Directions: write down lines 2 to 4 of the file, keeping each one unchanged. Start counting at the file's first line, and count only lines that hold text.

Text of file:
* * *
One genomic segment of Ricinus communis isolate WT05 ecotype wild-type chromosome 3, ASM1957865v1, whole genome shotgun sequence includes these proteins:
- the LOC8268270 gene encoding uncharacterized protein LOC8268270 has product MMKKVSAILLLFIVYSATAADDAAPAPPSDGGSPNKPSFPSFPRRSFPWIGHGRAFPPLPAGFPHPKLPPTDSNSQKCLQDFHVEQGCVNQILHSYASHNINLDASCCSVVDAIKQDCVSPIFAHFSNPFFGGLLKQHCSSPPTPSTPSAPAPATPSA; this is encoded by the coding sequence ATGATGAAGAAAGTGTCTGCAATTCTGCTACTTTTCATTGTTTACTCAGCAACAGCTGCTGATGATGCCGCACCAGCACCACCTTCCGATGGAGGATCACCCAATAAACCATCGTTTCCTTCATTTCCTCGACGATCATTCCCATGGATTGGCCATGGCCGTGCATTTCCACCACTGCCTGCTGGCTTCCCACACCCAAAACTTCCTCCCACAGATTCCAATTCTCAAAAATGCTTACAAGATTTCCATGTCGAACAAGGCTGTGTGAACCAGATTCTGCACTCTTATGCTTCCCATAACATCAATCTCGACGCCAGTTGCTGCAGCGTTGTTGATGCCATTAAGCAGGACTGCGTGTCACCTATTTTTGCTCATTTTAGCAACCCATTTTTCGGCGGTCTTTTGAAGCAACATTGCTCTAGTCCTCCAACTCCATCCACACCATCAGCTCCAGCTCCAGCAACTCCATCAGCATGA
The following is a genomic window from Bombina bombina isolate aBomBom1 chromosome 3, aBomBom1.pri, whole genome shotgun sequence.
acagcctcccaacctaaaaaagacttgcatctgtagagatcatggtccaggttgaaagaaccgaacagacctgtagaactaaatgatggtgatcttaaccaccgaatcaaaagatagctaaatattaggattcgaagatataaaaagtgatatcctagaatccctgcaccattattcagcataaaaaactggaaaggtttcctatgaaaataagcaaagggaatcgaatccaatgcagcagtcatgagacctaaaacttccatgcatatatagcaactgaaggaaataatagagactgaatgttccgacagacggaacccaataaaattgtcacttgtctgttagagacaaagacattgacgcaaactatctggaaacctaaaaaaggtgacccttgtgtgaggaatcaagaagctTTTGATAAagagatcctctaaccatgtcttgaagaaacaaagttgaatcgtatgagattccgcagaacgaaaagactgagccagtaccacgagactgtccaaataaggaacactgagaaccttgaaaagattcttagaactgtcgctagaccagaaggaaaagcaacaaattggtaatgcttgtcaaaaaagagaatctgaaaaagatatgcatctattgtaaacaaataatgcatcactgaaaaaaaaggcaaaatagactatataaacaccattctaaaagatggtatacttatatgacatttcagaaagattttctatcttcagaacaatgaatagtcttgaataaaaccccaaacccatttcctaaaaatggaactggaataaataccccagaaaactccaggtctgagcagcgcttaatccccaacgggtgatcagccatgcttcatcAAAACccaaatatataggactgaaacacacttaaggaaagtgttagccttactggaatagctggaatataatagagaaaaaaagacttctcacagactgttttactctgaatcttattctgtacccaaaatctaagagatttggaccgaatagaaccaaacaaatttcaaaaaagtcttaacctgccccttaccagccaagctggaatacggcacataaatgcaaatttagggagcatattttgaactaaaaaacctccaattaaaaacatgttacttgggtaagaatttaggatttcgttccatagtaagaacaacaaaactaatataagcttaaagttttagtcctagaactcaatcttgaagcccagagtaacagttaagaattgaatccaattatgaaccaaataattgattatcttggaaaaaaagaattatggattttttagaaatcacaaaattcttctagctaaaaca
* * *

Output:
- the LOC8268270 gene encoding uncharacterized protein LOC8268270 has product MMKKVSAILLLFIVYSATAADDAAPAPPSDGGSPNKPSFPSFPRRSFPWIGHGRAFPPLPAGFPHPKLPPTDSNSQKCLQDFHVEQGCVNQILHSYASHNINLDASCCSVVDAIKQDCVSPIFAHFSNPFFGGLLKQHCSSPPTPSTPSAPAPATPSA; this is encoded by the coding sequence ATGATGAAGAAAGTGTCTGCAATTCTGCTACTTTTCATTGTTTACTCAGCAACAGCTGCTGATGATGCCGCACCAGCACCACCTTCCGATGGAGGATCACCCAATAAACCATCGTTTCCTTCATTTCCTCGACGATCATTCCCATGGATTGGCCATGGCCGTGCATTTCCACCACTGCCTGCTGGCTTCCCACACCCAAAACTTCCTCCCACAGATTCCAATTCTCAAAAATGCTTACAAGATTTCCATGTCGAACAAGGCTGTGTGAACCAGATTCTGCACTCTTATGCTTCCCATAACATCAATCTCGACGCCAGTTGCTGCAGCGTTGTTGATGCCATTAAGCAGGACTGCGTGTCACCTATTTTTGCTCATTTTAGCAACCCATTTTTCGGCGGTCTTTTGAAGCAACATTGCTCTAGTCCTCCAACTCCATCCACACCATCAGCTCCAGCTCCAGCAACTCCATCAGCATGA
The following is a genomic window from Bombina bombina isolate aBomBom1 chromosome 3, aBomBom1.pri, whole genome shotgun sequence.
acagcctcccaacctaaaaaagacttgcatctgtagagatcatggtccaggttgaaagaaccgaacagacctgtagaactaaatgatggtgatcttaaccaccgaatcaaaagatagctaaatattaggattcgaagatataaaaagtgatatcctagaatccctgcaccattattcagcataaaaaactggaaaggtttcctatgaaaataagcaaagggaatcgaatccaatgcagcagtcatgagacctaaaacttccatgcatatatagcaactgaaggaaataatagagactgaatgttccgacagacggaacccaataaaattgtcacttgtctgttagagacaaagacattgacgcaaactatctggaaacctaaaaaaggtgacccttgtgtgaggaatcaagaagctTTTGATAAagagatcctctaaccatgtcttgaagaaacaaagttgaatcgtatgagattccgcagaacgaaaagactgagccagtaccacgagactgtccaaataaggaacactgagaaccttgaaaagattcttagaactgtcgctagaccagaaggaaaagcaacaaattggtaatgcttgtcaaaaaagagaatctgaaaaagatatgcatctattgtaaacaaataatgcatcactgaaaaaaaaggcaaaatagactatataaacaccattctaaaagatggtatacttatatgacatttcagaaagattttctatcttcagaacaatgaatagtcttgaataaaaccccaaacccatttcctaaaaatggaactggaataaataccccagaaaactccaggtctgagcagcgcttaatccccaacgggtgatcagccatgcttcatcAAAACccaaatatataggactgaaacacacttaaggaaagtgttagccttactggaatagctggaatataatagagaaaaaaagacttctcacagactgttttactctgaatcttattctgtacccaaaatctaagagatttggaccgaatagaaccaaacaaatttcaaaaaagtcttaacctgccccttaccagccaagctggaatacggcacataaatgcaaatttagggagcatattttgaactaaaaaacctccaattaaaaacatgttacttgggtaagaatttaggatttcgttccatagtaagaacaacaaaactaatataagcttaaagttttagtcctagaactcaatcttgaagcccagagtaacagttaagaattgaatccaattatgaaccaaataattgattatcttggaaaaaaagaattatggattttttagaaatcacaaaattcttctagctaaaaca